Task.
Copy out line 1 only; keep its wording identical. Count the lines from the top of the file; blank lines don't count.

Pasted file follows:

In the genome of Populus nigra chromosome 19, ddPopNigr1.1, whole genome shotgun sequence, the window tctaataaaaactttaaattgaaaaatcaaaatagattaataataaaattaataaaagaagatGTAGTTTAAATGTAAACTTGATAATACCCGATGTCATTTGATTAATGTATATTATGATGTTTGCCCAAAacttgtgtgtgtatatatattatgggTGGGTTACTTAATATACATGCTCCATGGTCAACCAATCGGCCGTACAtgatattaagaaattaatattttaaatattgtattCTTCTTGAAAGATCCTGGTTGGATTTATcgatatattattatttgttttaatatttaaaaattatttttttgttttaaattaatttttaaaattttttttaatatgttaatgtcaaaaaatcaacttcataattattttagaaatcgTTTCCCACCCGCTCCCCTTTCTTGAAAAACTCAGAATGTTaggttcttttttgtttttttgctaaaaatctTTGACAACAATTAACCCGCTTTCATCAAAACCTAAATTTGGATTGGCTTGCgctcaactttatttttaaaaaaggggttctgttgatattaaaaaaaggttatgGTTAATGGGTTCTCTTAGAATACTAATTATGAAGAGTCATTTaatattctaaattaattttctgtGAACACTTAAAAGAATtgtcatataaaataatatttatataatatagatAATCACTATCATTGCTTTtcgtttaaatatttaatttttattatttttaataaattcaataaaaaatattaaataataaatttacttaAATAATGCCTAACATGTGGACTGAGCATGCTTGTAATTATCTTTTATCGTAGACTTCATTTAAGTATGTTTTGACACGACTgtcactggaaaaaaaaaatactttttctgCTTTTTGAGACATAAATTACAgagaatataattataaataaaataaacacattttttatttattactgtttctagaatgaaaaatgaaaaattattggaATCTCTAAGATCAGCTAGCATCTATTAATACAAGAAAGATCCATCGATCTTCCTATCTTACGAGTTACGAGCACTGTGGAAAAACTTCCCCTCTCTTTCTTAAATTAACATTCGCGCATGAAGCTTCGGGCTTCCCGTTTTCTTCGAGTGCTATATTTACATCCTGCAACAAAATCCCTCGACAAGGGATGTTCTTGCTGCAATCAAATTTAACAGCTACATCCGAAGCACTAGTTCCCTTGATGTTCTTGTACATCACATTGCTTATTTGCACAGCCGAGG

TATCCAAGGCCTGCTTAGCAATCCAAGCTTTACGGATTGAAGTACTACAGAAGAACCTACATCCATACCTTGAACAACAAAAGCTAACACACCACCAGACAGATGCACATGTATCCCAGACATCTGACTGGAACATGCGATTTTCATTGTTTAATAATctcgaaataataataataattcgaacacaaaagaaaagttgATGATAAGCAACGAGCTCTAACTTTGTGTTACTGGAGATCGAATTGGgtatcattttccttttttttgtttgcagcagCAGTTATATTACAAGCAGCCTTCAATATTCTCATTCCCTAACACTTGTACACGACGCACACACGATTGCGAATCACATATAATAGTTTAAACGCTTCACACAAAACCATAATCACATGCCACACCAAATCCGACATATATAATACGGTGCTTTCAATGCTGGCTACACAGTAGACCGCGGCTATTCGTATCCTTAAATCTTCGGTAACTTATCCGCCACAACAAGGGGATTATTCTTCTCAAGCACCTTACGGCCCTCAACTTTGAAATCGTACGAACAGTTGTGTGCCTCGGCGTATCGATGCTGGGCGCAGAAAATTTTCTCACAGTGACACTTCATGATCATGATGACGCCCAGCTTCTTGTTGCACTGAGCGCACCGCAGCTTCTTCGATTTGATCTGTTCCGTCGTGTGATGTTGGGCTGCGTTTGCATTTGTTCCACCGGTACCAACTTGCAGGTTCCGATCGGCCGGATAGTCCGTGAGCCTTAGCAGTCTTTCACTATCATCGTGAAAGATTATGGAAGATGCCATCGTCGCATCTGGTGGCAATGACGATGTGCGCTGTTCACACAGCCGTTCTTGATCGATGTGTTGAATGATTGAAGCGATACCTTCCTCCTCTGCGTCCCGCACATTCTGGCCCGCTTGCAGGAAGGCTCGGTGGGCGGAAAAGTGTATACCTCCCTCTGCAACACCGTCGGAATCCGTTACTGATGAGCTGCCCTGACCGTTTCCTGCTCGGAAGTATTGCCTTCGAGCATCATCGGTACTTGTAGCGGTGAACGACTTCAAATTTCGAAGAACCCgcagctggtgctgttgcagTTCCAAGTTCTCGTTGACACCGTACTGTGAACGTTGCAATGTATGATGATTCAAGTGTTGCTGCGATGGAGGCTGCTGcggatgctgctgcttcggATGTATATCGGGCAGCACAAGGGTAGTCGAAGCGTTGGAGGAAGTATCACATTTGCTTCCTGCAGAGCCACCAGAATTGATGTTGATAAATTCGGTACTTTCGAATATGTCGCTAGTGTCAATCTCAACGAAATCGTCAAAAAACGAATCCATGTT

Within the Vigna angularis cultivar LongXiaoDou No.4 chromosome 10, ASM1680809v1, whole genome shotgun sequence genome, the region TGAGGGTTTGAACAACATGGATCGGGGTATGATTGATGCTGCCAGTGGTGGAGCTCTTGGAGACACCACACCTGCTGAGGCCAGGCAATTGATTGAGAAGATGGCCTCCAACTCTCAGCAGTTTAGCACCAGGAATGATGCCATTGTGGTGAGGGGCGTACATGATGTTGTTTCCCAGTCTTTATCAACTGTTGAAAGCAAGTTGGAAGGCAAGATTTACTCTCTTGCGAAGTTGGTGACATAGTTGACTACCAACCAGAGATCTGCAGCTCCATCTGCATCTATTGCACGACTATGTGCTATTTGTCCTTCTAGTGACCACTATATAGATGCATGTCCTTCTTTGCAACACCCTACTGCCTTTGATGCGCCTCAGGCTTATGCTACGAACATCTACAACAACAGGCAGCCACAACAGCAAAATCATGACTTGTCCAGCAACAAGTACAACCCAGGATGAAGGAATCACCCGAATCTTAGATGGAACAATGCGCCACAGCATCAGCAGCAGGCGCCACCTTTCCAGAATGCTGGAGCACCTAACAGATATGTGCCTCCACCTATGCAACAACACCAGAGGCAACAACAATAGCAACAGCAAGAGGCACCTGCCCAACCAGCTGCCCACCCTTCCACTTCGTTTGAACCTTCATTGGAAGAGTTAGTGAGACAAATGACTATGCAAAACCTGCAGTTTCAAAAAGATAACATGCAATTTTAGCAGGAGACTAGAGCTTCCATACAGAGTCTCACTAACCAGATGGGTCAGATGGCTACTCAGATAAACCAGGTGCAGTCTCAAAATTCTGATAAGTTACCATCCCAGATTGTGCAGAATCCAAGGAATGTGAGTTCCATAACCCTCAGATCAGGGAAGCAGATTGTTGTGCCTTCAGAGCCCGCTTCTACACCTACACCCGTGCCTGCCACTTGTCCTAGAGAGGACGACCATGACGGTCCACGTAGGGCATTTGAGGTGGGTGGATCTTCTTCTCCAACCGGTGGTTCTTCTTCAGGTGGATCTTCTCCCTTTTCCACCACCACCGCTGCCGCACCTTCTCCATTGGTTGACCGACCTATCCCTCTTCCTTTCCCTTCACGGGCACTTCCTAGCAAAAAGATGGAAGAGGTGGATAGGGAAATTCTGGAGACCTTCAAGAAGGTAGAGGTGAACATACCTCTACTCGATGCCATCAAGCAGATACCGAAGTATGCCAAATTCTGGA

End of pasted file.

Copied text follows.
In the genome of Populus nigra chromosome 19, ddPopNigr1.1, whole genome shotgun sequence, the window tctaataaaaactttaaattgaaaaatcaaaatagattaataataaaattaataaaagaagatGTAGTTTAAATGTAAACTTGATAATACCCGATGTCATTTGATTAATGTATATTATGATGTTTGCCCAAAacttgtgtgtgtatatatattatgggTGGGTTACTTAATATACATGCTCCATGGTCAACCAATCGGCCGTACAtgatattaagaaattaatattttaaatattgtattCTTCTTGAAAGATCCTGGTTGGATTTATcgatatattattatttgttttaatatttaaaaattatttttttgttttaaattaatttttaaaattttttttaatatgttaatgtcaaaaaatcaacttcataattattttagaaatcgTTTCCCACCCGCTCCCCTTTCTTGAAAAACTCAGAATGTTaggttcttttttgtttttttgctaaaaatctTTGACAACAATTAACCCGCTTTCATCAAAACCTAAATTTGGATTGGCTTGCgctcaactttatttttaaaaaaggggttctgttgatattaaaaaaaggttatgGTTAATGGGTTCTCTTAGAATACTAATTATGAAGAGTCATTTaatattctaaattaattttctgtGAACACTTAAAAGAATtgtcatataaaataatatttatataatatagatAATCACTATCATTGCTTTtcgtttaaatatttaatttttattatttttaataaattcaataaaaaatattaaataataaatttacttaAATAATGCCTAACATGTGGACTGAGCATGCTTGTAATTATCTTTTATCGTAGACTTCATTTAAGTATGTTTTGACACGACTgtcactggaaaaaaaaaatactttttctgCTTTTTGAGACATAAATTACAgagaatataattataaataaaataaacacattttttatttattactgtttctagaatgaaaaatgaaaaattattggaATCTCTAAGATCAGCTAGCATCTATTAATACAAGAAAGATCCATCGATCTTCCTATCTTACGAGTTACGAGCACTGTGGAAAAACTTCCCCTCTCTTTCTTAAATTAACATTCGCGCATGAAGCTTCGGGCTTCCCGTTTTCTTCGAGTGCTATATTTACATCCTGCAACAAAATCCCTCGACAAGGGATGTTCTTGCTGCAATCAAATTTAACAGCTACATCCGAAGCACTAGTTCCCTTGATGTTCTTGTACATCACATTGCTTATTTGCACAGCCGAGG